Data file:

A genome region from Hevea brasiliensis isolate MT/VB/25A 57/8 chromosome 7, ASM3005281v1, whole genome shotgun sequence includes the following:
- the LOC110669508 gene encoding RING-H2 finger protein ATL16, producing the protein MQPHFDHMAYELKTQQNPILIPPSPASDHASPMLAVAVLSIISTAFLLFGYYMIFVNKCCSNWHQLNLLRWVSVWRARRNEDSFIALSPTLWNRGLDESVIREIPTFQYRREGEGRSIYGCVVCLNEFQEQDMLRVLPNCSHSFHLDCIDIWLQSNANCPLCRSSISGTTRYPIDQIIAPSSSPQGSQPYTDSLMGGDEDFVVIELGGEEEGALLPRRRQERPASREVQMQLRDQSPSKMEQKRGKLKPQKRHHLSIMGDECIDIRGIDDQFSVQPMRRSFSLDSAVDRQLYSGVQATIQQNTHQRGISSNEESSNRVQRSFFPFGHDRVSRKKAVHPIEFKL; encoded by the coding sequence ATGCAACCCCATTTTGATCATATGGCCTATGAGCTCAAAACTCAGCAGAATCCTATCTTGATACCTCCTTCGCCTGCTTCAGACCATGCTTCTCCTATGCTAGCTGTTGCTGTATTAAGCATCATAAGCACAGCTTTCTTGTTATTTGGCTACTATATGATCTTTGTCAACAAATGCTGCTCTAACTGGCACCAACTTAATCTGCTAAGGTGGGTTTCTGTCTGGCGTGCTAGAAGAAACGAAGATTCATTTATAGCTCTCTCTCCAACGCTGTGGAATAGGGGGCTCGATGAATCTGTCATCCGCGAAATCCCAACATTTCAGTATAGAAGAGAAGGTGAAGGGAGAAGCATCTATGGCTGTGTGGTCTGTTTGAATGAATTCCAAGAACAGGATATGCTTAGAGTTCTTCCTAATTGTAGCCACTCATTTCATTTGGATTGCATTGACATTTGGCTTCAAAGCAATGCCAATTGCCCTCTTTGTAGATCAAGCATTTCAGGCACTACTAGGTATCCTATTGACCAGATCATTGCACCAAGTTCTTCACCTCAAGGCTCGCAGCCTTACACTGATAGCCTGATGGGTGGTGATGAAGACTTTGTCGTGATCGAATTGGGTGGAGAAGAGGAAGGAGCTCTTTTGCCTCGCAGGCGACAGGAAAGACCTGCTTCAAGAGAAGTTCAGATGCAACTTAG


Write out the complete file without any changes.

A genome region from Hevea brasiliensis isolate MT/VB/25A 57/8 chromosome 7, ASM3005281v1, whole genome shotgun sequence includes the following:
- the LOC110669508 gene encoding RING-H2 finger protein ATL16, producing the protein MQPHFDHMAYELKTQQNPILIPPSPASDHASPMLAVAVLSIISTAFLLFGYYMIFVNKCCSNWHQLNLLRWVSVWRARRNEDSFIALSPTLWNRGLDESVIREIPTFQYRREGEGRSIYGCVVCLNEFQEQDMLRVLPNCSHSFHLDCIDIWLQSNANCPLCRSSISGTTRYPIDQIIAPSSSPQGSQPYTDSLMGGDEDFVVIELGGEEEGALLPRRRQERPASREVQMQLRDQSPSKMEQKRGKLKPQKRHHLSIMGDECIDIRGIDDQFSVQPMRRSFSLDSAVDRQLYSGVQATIQQNTHQRGISSNEESSNRVQRSFFPFGHDRVSRKKAVHPIEFKL; encoded by the coding sequence ATGCAACCCCATTTTGATCATATGGCCTATGAGCTCAAAACTCAGCAGAATCCTATCTTGATACCTCCTTCGCCTGCTTCAGACCATGCTTCTCCTATGCTAGCTGTTGCTGTATTAAGCATCATAAGCACAGCTTTCTTGTTATTTGGCTACTATATGATCTTTGTCAACAAATGCTGCTCTAACTGGCACCAACTTAATCTGCTAAGGTGGGTTTCTGTCTGGCGTGCTAGAAGAAACGAAGATTCATTTATAGCTCTCTCTCCAACGCTGTGGAATAGGGGGCTCGATGAATCTGTCATCCGCGAAATCCCAACATTTCAGTATAGAAGAGAAGGTGAAGGGAGAAGCATCTATGGCTGTGTGGTCTGTTTGAATGAATTCCAAGAACAGGATATGCTTAGAGTTCTTCCTAATTGTAGCCACTCATTTCATTTGGATTGCATTGACATTTGGCTTCAAAGCAATGCCAATTGCCCTCTTTGTAGATCAAGCATTTCAGGCACTACTAGGTATCCTATTGACCAGATCATTGCACCAAGTTCTTCACCTCAAGGCTCGCAGCCTTACACTGATAGCCTGATGGGTGGTGATGAAGACTTTGTCGTGATCGAATTGGGTGGAGAAGAGGAAGGAGCTCTTTTGCCTCGCAGGCGACAGGAAAGACCTGCTTCAAGAGAAGTTCAGATGCAACTTAG